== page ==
Senate Introduces Legislation to Increase Access to Physical Therapist Services

ALEXANDRIA, VA, May 6, 2009 — The US Senate recently introduced legislation that would increase access to physical therapy services for Medicare beneficiaries by removing the need for a physician's referral or certification of the plan of care in those states in which direct access is authorized, says the American Physical Therapy Association (APTA).  

Under the Medicare Patient Access to Physical Therapists Act (S 950), introduced by Senators Blanche Lincoln (D-AR), Lindsey Graham (R-SC), and Arlen Specter (D-PA), Medicare Part B beneficiaries who need outpatient physical therapy would have direct access to physical therapist services as permitted by state law.

"Delaying treatment puts seniors and people with disabilities at risk by impeding their ability to achieve optimal functional outcomes," said APTA President R. Scott Ward, PT, PhD. "Removing this unnecessary and burdensome requirement will allow Medicare beneficiaries to receive high quality cost-effective physical therapy services in a timely manner."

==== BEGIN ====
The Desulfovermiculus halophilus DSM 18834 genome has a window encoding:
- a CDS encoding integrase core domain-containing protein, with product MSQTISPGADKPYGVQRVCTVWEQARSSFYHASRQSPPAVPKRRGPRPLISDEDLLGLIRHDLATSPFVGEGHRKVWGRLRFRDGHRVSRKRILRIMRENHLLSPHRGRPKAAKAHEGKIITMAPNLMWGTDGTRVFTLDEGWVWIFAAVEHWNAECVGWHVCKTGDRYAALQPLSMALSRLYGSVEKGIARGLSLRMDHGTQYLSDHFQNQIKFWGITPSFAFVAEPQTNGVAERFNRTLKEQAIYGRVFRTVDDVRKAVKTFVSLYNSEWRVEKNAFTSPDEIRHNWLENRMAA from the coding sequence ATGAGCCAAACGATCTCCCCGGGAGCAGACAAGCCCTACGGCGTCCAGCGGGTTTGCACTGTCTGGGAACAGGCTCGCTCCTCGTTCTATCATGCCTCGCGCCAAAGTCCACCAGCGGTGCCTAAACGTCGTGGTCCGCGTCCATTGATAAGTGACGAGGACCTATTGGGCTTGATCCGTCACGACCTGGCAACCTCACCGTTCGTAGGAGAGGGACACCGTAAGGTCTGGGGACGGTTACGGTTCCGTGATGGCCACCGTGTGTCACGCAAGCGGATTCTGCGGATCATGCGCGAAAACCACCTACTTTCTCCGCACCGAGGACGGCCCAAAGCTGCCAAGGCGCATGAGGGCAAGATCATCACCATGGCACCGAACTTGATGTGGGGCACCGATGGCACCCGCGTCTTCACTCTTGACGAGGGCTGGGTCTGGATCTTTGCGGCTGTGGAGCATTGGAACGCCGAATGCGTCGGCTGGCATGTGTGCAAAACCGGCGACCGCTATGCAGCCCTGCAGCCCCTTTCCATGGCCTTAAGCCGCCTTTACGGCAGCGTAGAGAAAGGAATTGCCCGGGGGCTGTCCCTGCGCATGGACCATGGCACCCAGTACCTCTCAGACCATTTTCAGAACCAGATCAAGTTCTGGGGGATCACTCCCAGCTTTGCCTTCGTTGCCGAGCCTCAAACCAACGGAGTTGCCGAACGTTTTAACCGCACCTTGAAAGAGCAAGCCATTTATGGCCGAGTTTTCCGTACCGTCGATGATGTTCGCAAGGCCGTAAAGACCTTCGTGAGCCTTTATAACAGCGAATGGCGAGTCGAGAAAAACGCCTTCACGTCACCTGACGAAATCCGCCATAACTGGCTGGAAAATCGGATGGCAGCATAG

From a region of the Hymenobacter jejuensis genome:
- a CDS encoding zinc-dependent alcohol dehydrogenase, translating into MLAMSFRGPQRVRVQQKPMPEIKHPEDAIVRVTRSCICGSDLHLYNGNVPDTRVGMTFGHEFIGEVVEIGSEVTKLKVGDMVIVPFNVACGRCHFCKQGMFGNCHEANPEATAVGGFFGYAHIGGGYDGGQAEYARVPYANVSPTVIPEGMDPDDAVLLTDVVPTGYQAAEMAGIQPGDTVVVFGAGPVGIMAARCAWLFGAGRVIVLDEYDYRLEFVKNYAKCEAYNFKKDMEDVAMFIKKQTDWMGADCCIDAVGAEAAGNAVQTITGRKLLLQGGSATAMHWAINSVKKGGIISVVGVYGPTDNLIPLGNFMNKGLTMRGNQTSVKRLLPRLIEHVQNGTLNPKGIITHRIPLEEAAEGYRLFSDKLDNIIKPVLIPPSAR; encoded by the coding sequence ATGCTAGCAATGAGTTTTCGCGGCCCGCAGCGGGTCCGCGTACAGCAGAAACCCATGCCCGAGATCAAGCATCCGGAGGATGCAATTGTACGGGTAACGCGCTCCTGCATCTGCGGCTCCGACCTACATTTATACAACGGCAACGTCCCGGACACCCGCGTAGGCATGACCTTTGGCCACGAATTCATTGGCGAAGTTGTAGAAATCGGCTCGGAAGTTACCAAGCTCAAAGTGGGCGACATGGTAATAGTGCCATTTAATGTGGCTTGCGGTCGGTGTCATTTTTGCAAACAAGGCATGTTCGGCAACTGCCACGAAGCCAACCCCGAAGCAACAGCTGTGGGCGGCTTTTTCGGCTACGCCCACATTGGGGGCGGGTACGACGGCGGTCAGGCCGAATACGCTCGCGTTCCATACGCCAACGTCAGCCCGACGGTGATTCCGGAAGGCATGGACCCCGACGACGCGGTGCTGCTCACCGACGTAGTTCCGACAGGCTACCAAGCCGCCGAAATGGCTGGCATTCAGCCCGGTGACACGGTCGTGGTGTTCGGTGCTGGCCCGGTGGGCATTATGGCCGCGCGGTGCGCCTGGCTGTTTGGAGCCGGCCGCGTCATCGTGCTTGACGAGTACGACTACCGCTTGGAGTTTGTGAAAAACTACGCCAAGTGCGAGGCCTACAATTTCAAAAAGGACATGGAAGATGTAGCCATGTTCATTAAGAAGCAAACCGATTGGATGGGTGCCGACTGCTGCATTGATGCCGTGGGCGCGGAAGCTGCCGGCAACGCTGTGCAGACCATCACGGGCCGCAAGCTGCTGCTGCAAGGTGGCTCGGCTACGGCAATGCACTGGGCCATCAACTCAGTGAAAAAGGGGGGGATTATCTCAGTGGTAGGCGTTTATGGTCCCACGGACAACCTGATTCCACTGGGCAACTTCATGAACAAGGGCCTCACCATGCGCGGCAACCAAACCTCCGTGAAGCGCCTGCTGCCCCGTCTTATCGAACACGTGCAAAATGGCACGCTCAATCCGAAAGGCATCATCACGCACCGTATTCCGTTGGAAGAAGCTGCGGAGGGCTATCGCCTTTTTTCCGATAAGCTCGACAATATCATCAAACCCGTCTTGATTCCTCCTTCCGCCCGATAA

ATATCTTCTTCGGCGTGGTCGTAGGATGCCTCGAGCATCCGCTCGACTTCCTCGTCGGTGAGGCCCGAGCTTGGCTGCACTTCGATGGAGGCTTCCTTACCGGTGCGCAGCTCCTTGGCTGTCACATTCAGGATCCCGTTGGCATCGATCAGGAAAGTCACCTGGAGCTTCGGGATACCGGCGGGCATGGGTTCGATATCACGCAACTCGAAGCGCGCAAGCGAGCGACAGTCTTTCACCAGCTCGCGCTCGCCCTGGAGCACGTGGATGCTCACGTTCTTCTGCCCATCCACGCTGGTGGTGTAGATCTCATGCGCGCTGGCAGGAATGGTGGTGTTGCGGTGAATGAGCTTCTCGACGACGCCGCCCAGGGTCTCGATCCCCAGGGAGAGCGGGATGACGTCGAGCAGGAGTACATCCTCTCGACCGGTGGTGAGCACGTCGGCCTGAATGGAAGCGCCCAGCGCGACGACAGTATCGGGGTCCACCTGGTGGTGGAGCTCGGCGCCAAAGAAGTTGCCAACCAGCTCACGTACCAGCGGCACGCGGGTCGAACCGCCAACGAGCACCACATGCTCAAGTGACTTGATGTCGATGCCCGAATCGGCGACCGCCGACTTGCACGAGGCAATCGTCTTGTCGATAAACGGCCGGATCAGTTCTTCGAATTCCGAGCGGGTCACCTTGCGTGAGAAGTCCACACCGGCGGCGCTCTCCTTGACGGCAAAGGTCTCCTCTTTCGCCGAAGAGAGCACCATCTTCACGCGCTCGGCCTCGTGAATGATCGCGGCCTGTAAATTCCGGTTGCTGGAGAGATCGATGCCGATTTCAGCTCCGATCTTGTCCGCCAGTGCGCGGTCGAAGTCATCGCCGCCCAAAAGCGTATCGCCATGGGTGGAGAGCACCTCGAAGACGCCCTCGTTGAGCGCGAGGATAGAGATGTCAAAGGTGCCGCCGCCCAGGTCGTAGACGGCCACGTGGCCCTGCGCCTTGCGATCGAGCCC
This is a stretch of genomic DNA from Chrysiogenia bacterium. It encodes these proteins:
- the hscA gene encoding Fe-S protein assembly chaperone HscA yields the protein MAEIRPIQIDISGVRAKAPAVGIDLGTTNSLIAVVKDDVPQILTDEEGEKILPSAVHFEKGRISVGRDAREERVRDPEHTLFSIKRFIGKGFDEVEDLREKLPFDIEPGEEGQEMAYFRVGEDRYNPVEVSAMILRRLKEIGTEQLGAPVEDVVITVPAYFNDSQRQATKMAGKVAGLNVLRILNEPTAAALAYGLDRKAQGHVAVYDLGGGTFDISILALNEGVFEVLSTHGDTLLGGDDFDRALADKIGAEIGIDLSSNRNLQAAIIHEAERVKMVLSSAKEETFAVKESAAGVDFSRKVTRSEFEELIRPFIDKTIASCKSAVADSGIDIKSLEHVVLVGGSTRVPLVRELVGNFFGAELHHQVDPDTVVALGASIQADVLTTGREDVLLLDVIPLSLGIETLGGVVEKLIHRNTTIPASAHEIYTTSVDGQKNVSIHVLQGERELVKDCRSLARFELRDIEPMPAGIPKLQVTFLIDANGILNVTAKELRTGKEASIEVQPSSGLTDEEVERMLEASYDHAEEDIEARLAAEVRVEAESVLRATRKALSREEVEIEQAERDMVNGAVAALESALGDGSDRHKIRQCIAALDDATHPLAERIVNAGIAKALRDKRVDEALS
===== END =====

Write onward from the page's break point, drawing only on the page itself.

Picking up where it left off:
Forty-eight states and the District of Columbia have eliminated the physician referral/certification of plan requirement for patients to access physical therapists for an evaluation, while 44 states and DC allow access to some form of physical therapy treatment without referral. This legislation would defer to the state law on access regarding physical therapy.

"As we work to move health care toward a system that improves quality and value, physical therapists are critical to increasing access to care, especially in rural America," said Lincoln. "Our health reform efforts should enable providers to work collaboratively across care settings to deliver evidence-based health care services to the millions of Medicare beneficiaries who need them."

The House introduced its version of the Senate bill on March 31.

Physical therapists are highly-educated, licensed health care professionals who can help patients reduce pain and improve or restore mobility - in many cases without expensive surgery or the side effects of prescription medications. APTA represents more than 72,000 physical therapists, physical therapist assistants, and students of physical therapy nationwide. Its purpose is to improve the health and quality of life of individuals through the advancement of physical therapist practice, education, and research. In most states, patients can make an appointment directly with a physical therapist, without a physician referral. Learn more about conditions physical therapists can treat and find a physical therapist in your area at www.moveforwardpt.com.

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